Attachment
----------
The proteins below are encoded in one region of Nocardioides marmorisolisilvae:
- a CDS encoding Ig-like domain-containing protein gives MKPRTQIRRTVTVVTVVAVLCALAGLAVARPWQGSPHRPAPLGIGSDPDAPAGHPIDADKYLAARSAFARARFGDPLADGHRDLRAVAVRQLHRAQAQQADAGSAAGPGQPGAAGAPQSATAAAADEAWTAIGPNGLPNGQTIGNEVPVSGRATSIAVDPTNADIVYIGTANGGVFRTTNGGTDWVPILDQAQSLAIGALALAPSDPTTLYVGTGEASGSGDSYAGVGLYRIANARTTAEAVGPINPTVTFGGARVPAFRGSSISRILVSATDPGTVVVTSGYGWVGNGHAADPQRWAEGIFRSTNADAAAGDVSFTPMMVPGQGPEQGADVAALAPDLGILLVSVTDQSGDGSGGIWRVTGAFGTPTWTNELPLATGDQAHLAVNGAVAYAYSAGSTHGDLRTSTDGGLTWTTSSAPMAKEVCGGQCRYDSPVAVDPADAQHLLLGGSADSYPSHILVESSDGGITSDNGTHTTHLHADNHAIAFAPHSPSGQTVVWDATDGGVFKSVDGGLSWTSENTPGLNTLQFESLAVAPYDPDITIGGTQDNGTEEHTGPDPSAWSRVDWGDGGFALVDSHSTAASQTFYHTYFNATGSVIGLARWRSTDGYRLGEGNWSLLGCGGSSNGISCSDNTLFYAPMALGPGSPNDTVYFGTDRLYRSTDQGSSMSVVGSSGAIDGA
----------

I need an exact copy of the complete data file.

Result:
The proteins below are encoded in one region of Nocardioides marmorisolisilvae:
- a CDS encoding Ig-like domain-containing protein gives MKPRTQIRRTVTVVTVVAVLCALAGLAVARPWQGSPHRPAPLGIGSDPDAPAGHPIDADKYLAARSAFARARFGDPLADGHRDLRAVAVRQLHRAQAQQADAGSAAGPGQPGAAGAPQSATAAAADEAWTAIGPNGLPNGQTIGNEVPVSGRATSIAVDPTNADIVYIGTANGGVFRTTNGGTDWVPILDQAQSLAIGALALAPSDPTTLYVGTGEASGSGDSYAGVGLYRIANARTTAEAVGPINPTVTFGGARVPAFRGSSISRILVSATDPGTVVVTSGYGWVGNGHAADPQRWAEGIFRSTNADAAAGDVSFTPMMVPGQGPEQGADVAALAPDLGILLVSVTDQSGDGSGGIWRVTGAFGTPTWTNELPLATGDQAHLAVNGAVAYAYSAGSTHGDLRTSTDGGLTWTTSSAPMAKEVCGGQCRYDSPVAVDPADAQHLLLGGSADSYPSHILVESSDGGITSDNGTHTTHLHADNHAIAFAPHSPSGQTVVWDATDGGVFKSVDGGLSWTSENTPGLNTLQFESLAVAPYDPDITIGGTQDNGTEEHTGPDPSAWSRVDWGDGGFALVDSHSTAASQTFYHTYFNATGSVIGLARWRSTDGYRLGEGNWSLLGCGGSSNGISCSDNTLFYAPMALGPGSPNDTVYFGTDRLYRSTDQGSSMSVVGSSGAIDGA